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Report: Papers Show North Korean Bribes For Pakistan's Nuclear Know-How

"The founder of Pakistan's nuclear bomb program asserts that the government of North Korea bribed top military officials in Islamabad to obtain access to sensitive nuclear technology in the late 1990s," according to a Washington Post front-page exclusive this morning.

Abdul Qadeer Khan has documents, the Post reports, that he says prove what has long been suspected: North Korea, which has tested nuclear weapons, paid Pakistani officials for his knowledge.

Pakistani officials say the papers are fake, according to the Post. But "some Western intelligence officials and other experts have said that they think [a key] letter is authentic."

Meanwhile, NPR's Mike Shuster reported today on Morning Edition that "as Pakistan tries to add to its stockpile of nuclear bombs, domestic terrorists are launching more sophisticated attacks on the country's military bases. Together, those trends are raising fears that terrorists might target Pakistan's widening network of nuclear facilities."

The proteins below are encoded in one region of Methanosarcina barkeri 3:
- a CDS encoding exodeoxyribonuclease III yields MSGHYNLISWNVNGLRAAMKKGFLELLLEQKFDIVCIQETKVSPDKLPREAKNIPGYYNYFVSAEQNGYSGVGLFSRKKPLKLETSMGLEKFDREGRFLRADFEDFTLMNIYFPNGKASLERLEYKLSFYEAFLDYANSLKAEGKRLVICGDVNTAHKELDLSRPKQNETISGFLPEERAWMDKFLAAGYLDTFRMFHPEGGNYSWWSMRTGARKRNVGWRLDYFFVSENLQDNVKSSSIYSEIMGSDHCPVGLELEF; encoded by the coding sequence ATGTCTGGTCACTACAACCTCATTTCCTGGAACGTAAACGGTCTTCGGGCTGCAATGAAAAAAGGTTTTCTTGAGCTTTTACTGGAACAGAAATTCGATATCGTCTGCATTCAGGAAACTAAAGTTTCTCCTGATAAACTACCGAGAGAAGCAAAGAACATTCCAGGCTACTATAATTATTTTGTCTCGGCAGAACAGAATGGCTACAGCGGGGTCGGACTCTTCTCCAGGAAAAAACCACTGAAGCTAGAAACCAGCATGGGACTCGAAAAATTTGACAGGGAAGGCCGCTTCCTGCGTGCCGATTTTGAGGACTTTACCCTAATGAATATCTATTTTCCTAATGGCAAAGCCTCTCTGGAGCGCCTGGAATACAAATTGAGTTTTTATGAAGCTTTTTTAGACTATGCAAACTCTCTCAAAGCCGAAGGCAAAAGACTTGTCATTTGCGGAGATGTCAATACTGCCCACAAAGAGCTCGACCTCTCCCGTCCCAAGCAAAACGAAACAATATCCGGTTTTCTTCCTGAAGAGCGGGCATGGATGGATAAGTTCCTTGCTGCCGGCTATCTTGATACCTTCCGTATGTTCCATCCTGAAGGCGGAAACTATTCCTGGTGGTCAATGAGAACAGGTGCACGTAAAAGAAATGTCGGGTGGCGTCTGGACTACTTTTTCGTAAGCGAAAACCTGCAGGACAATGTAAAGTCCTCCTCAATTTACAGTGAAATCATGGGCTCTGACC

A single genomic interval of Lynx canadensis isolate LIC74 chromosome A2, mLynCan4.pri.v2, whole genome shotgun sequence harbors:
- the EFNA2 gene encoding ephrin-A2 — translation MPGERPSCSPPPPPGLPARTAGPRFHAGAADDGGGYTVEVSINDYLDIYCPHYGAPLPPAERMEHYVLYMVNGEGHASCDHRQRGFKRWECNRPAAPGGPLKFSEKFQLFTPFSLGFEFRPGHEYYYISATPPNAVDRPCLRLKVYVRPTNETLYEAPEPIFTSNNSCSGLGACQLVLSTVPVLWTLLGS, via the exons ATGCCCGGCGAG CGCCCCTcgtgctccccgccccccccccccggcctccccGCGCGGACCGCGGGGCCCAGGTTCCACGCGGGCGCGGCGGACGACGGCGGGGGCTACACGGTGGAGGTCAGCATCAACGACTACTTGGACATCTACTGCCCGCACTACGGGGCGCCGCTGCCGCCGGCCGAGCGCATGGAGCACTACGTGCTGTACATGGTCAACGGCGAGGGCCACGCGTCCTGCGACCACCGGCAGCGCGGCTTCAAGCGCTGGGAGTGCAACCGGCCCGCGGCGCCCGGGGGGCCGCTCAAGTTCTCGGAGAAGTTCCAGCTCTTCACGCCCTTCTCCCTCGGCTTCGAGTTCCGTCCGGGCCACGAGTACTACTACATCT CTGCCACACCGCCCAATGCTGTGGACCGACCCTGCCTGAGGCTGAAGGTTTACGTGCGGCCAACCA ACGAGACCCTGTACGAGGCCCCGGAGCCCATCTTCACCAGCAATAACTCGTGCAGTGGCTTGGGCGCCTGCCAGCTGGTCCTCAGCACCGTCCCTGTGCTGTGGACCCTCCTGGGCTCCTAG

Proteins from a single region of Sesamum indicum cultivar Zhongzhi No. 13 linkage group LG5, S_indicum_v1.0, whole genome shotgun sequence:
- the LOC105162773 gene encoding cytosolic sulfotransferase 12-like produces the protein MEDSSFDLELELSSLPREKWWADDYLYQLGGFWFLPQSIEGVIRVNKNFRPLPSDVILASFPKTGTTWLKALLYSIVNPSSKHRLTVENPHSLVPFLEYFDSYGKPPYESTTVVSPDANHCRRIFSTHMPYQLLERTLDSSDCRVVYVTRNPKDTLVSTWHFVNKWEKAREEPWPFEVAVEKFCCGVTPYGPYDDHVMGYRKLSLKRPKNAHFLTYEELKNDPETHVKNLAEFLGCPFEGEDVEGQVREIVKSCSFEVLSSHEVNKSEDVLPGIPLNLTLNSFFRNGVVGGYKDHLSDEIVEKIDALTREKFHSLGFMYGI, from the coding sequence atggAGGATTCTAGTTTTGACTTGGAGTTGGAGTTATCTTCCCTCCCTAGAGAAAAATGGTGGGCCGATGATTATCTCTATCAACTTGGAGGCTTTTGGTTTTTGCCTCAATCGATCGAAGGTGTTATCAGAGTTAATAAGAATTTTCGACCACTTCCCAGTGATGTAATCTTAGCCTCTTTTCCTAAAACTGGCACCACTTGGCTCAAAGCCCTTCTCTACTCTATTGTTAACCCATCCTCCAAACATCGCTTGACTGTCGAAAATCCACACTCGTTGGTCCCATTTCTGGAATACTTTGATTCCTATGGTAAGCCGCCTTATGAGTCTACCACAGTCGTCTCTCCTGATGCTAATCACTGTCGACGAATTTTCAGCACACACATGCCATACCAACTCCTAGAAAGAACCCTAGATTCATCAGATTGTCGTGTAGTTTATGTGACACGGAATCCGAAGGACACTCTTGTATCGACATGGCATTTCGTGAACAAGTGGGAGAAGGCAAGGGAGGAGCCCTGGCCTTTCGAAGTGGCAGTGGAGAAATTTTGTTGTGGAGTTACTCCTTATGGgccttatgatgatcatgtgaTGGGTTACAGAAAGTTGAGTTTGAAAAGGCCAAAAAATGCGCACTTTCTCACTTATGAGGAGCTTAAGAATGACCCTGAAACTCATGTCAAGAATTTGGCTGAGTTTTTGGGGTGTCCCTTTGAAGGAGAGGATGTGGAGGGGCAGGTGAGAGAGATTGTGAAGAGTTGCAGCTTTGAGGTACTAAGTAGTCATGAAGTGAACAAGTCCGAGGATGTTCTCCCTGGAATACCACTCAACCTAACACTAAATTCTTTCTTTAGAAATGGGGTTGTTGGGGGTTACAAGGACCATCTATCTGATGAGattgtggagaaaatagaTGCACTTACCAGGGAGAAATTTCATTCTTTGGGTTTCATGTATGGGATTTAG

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Mark Memmott is NPR's supervising senior editor for Standards & Practices. In that role, he's a resource for NPR's journalists – helping them raise the right questions as they do their work and uphold the organization's standards.